In the simplest experiment, one investigates the relationship between two things by deliberately producing change in one of them and...observing the change in the other. These “things” in which change takes place are called “variables.”
Are workers who wear supportive back belts on the job less prone to back strain compared to those who don't?
Before researchers design a study to answer this question, they must carefully consider all the variables that could affect their findings. If they fail to do so, the results of their study might not be valid.
Let's say a study* found that, over a 12-month period, one group of lumber-yard workers who wore back belts had half the rate of back strain compared to another group of workers who didn't wear the belts. (In this case, wearing the belts is what researchers call the “independent variable,” while the occurrence of back strain is the “dependent variable.”)
Based on this finding, it would be tempting to recommend that all lumberyard workers protect themselves from back strain by wearing supportive belts. But are the study results valid? Was one group of workers protected by the independent variable — their use of back belts — or was something else going on?
The “something else” would be a confounding variable, defined as “an unforeseen and unaccounted-for variable that jeopardizes the reliability and validity of an experiment's outcome.”
Before designing their study, the researchers should have known that the two groups of workers — who were employed in different lumberyards — didn't do the same amount of heavy lifting. One lumberyard typically used forklifts to load and deliver orders by truck, while the workers at the other location were sometimes expected to load orders into the customers' vehicles. So this variable — the amount of lifting — rather than back belt use could explain the different rates of back strain in the two groups.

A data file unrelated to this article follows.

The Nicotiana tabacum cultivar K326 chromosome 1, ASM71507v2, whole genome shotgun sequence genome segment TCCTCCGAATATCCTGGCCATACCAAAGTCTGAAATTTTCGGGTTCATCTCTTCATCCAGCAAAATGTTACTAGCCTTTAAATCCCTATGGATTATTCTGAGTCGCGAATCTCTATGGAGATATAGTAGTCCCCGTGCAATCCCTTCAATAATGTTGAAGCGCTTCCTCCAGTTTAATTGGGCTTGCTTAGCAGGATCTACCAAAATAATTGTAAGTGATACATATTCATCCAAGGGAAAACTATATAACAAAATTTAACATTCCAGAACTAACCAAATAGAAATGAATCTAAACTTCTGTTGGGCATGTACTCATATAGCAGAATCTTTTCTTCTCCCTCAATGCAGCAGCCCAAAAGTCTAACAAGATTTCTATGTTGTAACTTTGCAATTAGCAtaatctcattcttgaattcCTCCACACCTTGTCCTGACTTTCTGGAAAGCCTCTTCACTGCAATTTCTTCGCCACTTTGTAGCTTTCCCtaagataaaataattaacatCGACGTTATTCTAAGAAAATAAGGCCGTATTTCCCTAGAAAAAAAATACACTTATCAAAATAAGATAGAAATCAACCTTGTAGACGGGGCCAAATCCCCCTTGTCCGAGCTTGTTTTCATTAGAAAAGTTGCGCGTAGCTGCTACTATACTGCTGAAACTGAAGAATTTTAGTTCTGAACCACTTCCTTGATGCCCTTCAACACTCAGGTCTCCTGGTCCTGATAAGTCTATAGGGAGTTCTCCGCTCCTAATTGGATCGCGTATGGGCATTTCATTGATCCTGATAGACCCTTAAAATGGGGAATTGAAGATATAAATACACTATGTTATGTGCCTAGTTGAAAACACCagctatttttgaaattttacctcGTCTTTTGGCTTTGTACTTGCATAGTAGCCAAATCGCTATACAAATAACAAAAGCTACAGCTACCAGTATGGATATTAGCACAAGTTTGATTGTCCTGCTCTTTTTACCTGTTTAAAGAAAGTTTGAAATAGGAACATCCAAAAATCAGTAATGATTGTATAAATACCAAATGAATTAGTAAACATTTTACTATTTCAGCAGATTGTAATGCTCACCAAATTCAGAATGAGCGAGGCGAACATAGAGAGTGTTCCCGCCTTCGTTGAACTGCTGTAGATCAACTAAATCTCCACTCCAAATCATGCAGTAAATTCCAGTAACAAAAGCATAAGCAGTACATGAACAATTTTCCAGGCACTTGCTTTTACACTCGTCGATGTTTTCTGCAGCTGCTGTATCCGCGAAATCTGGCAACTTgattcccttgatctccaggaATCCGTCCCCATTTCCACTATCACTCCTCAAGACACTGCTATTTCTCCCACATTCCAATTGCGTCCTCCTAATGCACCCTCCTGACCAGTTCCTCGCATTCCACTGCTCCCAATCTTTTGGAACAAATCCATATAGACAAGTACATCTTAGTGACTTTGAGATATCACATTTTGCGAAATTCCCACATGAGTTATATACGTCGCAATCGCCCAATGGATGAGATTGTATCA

When researchers design a study or interpret data, they must make every effort to account for variables that might introduce errors into the results. These include participant variables like age, gender and education, situational variables — some aspect of the task or environment — or even temporary variables like hunger or fatigue that might influence what happens during the study.
It's important to understand that while many such variables exist, they are not necessarily confounding in each and every study. Also, it would be impossible for researchers to control for every possible confounding variable. In the real world, they try to control only those variables that might be relevant to the outcome.
One way researchers try to avoid confounding variables is to use a randomized experiment design. With randomization, all the background characteristics should be similar in the groups being studied, which minimizes the influence of confounding factors.
In the back belt study, they might have observed or surveyed the workers at both lumberyards to determine how much lifting they actually did and then designed the study comparing the effects of back belt use in two more similar groups of workers. Researchers can also use a number of analytic and statistical strategies such as stratified analysis and multivariate analysis to control for certain variables and thus protect the validity of their findings.
* The case example presented here is fictional. However, in their 2003 report “The use of back belts for prevention of occupational low-back pain,” Institute researchers Carlo Ammendolia, Mickey Kerr and Claire Bombardier stated that most randomized controlled trials reviewed failed to show positive results with the use of a back belt. The Canadian Centre for Occupational Health and Safety and the U.S. National Institute for Occupational Safety and Health currently do not support the use of back belts as a measure to prevent back pain.
Source: At Work, Issue 41, Summer 2005: Institute for Work & Health, Toronto